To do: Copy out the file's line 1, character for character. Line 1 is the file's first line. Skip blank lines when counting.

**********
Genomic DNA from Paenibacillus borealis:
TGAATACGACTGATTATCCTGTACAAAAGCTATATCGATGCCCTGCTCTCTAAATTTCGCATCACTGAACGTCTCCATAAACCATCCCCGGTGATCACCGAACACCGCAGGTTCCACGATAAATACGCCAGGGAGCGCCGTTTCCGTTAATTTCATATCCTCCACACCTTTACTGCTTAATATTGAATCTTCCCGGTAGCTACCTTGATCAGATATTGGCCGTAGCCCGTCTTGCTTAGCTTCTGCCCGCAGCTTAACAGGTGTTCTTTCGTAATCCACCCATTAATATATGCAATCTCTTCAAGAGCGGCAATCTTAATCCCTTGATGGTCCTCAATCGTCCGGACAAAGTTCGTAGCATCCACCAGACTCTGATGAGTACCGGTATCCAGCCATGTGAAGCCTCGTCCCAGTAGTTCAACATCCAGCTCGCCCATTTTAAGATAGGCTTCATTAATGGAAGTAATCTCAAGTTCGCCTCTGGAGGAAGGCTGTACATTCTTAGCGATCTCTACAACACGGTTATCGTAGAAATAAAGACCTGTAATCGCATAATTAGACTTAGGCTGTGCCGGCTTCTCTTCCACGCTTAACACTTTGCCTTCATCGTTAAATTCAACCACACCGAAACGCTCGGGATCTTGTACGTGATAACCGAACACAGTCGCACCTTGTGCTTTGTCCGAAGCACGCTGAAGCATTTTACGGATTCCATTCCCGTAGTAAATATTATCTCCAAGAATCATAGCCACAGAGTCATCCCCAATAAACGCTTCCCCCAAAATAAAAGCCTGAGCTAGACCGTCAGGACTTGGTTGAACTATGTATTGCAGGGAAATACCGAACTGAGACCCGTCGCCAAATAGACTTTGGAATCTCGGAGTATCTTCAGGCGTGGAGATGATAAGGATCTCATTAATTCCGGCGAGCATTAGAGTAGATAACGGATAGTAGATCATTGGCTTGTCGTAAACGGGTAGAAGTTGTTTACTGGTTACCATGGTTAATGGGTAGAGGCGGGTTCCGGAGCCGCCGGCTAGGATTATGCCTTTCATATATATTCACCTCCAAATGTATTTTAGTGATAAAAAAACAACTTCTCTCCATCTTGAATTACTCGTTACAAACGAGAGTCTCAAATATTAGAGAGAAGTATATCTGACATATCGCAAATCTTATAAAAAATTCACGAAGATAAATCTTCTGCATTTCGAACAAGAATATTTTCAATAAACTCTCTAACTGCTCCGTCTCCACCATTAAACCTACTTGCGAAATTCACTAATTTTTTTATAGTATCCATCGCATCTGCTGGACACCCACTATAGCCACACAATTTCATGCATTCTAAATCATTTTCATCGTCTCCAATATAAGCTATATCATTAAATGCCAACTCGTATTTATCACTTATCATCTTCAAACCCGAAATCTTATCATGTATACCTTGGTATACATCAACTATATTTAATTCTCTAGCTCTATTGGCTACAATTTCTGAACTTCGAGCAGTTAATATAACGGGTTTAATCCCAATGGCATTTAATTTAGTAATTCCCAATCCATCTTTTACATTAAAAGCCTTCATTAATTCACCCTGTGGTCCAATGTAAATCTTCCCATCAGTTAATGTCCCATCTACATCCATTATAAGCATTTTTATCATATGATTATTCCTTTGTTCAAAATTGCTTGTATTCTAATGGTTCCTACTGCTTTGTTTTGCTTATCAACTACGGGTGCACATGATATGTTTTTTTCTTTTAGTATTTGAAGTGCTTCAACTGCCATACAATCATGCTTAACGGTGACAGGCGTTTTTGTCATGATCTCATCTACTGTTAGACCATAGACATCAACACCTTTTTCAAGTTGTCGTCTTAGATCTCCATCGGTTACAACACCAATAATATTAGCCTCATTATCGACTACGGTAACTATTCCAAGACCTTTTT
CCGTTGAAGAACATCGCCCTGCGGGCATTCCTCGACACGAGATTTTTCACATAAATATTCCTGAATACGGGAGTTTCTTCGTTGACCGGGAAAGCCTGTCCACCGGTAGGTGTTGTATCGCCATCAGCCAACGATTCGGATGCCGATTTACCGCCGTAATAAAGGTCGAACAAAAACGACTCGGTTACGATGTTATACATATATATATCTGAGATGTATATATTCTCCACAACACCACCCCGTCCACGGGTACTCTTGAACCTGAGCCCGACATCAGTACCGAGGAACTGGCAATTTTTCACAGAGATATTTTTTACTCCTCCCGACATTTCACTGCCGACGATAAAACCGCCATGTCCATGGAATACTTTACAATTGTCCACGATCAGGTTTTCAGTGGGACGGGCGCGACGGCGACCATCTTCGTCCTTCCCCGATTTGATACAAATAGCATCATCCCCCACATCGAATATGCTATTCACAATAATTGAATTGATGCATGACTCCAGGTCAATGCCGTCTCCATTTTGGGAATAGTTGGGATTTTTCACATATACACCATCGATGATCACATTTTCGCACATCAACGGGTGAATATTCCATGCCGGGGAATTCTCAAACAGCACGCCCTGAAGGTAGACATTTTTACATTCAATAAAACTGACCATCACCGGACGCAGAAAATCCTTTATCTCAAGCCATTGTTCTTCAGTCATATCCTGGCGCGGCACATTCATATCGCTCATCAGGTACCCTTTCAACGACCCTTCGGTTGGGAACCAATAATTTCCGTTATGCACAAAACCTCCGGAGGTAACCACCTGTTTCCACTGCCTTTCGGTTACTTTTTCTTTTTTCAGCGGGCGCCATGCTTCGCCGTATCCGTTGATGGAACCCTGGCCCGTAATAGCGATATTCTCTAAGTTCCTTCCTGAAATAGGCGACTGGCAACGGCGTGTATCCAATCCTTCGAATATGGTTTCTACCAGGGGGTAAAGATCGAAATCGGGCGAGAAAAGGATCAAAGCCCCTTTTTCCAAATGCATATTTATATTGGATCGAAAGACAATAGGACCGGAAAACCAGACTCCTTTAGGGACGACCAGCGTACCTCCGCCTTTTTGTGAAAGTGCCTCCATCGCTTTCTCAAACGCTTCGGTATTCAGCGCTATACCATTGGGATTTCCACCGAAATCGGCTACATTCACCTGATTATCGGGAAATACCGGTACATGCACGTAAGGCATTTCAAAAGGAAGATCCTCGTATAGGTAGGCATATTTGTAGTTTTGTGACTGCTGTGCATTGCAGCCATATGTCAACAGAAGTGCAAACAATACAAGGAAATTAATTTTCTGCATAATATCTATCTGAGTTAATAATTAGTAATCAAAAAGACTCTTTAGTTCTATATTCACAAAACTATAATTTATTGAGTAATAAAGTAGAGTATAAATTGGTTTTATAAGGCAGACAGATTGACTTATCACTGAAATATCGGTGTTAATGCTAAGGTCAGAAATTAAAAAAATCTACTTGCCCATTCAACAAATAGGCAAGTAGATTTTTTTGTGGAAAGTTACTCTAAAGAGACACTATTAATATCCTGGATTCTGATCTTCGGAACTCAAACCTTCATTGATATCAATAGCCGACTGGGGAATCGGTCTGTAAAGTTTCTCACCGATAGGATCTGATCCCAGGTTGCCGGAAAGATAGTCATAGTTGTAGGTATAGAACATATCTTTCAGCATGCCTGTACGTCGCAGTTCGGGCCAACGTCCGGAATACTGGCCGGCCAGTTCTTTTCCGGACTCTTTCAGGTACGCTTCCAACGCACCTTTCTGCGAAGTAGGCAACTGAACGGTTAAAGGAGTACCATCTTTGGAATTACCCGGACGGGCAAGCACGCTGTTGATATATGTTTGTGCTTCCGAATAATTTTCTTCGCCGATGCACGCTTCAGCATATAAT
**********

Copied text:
Genomic DNA from Paenibacillus borealis: